In June and November, residents within the 45th Congressional District will be deciding whether to entrust Mimi Walters with a third term in the House of Representatives.

Walters is facing a tough reelection battle, so in a race where every vote counts, it’s important that voters take a serious look at her performance record before casting their ballots.

Because the projected impacts of unchecked global warming are so dire, climate change has become the foremost environmental challenge facing humanity.

Worsening storms, droughts and wildfires, catastrophic sea level rise, mass species extinction, disrupted food supplies and political and social unrest result from our failure to rapidly transition from a fossil fuel economy to one based on renewable energy sources.

Public opinion

The Yale Program on Climate Change Communication tracks public opinion on climate change by Congressional District. It turns out that the residents of California’s 45th CD, which includes all of Irvine, hold opinions on climate change that are in step with the nation as a whole: 71 percent in the 45th CD believe climate change is happening; 74 percent want carbon dioxide regulated as a pollutant; and 72 percent believe future generations will be harmed.

How do these views compare with Rep. Mimi Walters’s voting record? In 2015, Walters voted in favor of repealing the rule establishing limits on carbon dioxide emissions from power plants, as set by the federal Clean Power Plan. Her out-of-step opinion of the Plan is still posted on her website: “Forcing a shift away from traditional energy resources would ultimately stifle the economy for years to come and harm consumers’ pocketbooks.”

Walters also co-sponsored the Stopping EPA Overreach Act of 2017, signed by President Trump; it declares that current law does not authorize or require the regulation of global warming. The highly respected League of Conservation Voters, produces a yearly “scorecard” for every member of Congress based on their voting record on important environmental legislation. Mimi Walters’s lifetime score is an abysmal four percent.

For 2017, she scored just three percent, reflecting a single vote favoring environmental protection out of 35 House bills addressing environmental issues. Separate from her deplorable voting record, Walters did one good deed; she recently joined 34 other House Republicans (and 35 Democrats) in the bipartisan Climate Solutions Caucus, which explores policy solutions to climate change.

Walters’s website not encouraging

A perusal of her website is anything but encouraging. None of the subheadings in the Priorities tab address global warming or even environmental protection. Inputting “climate change,” “global warming” or “renewable energy” into the search function yields exactly zero hits. Rather, under the subheading Creating Energy Independence, the stress is on expanding exploration of energy sources (presumably fossil fuels) through reduced government regulations.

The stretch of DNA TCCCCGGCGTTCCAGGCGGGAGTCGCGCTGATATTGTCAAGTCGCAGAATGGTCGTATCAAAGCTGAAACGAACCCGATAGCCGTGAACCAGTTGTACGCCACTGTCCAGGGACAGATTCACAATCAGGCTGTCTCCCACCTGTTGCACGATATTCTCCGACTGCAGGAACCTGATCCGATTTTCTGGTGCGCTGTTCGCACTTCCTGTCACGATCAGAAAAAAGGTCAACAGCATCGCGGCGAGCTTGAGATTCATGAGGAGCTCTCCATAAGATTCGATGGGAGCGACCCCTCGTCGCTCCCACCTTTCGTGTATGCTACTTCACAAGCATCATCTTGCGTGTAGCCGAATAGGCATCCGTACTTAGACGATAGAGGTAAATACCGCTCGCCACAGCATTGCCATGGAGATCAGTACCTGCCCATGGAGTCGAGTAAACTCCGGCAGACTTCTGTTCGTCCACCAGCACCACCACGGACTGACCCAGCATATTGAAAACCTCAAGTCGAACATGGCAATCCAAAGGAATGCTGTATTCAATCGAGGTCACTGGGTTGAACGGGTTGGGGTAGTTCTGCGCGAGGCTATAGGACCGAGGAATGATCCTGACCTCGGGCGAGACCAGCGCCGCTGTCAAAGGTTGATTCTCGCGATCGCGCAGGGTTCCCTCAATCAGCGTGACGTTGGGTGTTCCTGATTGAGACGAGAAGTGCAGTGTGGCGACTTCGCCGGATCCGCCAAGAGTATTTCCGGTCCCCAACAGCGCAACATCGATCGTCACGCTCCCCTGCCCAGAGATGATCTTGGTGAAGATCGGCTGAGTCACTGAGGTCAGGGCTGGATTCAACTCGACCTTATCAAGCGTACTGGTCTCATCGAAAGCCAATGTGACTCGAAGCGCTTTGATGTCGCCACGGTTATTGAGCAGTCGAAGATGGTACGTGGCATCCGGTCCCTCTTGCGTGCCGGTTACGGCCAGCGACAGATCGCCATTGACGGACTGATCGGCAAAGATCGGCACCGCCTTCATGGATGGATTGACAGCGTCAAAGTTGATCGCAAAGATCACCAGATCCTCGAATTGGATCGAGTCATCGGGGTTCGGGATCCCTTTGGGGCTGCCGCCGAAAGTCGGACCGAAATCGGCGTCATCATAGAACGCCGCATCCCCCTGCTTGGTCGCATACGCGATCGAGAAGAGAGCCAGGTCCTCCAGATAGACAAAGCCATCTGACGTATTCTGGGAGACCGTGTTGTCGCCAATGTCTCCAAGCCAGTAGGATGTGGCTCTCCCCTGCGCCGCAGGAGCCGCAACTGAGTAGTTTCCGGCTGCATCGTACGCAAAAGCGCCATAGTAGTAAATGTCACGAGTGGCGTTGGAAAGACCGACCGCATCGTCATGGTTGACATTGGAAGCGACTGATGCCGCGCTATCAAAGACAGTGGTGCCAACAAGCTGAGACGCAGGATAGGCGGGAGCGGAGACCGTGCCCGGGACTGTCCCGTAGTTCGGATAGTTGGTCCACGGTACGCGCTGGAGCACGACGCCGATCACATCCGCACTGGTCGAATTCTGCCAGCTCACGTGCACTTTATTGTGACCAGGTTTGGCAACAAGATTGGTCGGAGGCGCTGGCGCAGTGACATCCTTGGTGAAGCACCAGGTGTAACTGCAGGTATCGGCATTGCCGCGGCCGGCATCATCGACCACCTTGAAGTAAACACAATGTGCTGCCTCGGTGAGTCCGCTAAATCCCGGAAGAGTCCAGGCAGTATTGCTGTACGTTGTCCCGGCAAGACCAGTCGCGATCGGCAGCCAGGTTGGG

What is particularly alarming to coastal California residents, is that Walters signed a letter last August to Interior Secretary Ryan Zinke in support of reopening drilling off our shores.

It’s also disappointing that Walters has come out squarely opposed to a 25 cent proposed hike in the federal gasoline tax. Even President Donald Trump has openly endorsed a gas tax hike. The gas tax is the primary source of revenue for the federal Highway Trust Fund, which pays for needed improvements to the country’s highway infrastructure and mass transit. These improvements would significantly reduce fuel consumption and traffic congestion. The federal gas tax has not been raised since 1993, despite inflation, leaving the Fund teetering on insolvency. Yet, Walters recently spent tens of thousands of taxpayer dollars to mail out shiny fliers imploring constituents to return postcards stating their opposition to any gas tax increase.

Accountability

As responsible citizens, we must hold Rep. Mimi Walters accountable for her position on climate change. If Walters is not supporting aggressive steps to transition away from fossil fuels, she is either unaware of the views of the overwhelming majority of her constituents, or she simply doesn’t care. Either way, her record is unacceptable.

Sarah Mosko, PH.D.

Sarah Mosko, PH.D.

Sarah Mosko is a licensed psychologist and sleep disorders specialist, with a background in neurobiology and basic science research that enables her to explain the science behind current environmental problems and solutions. She received her Ph.D. at Princeton University, and held an NIH Postdoctoral Fellowship at UC San Diego.
Sarah Mosko, PH.D.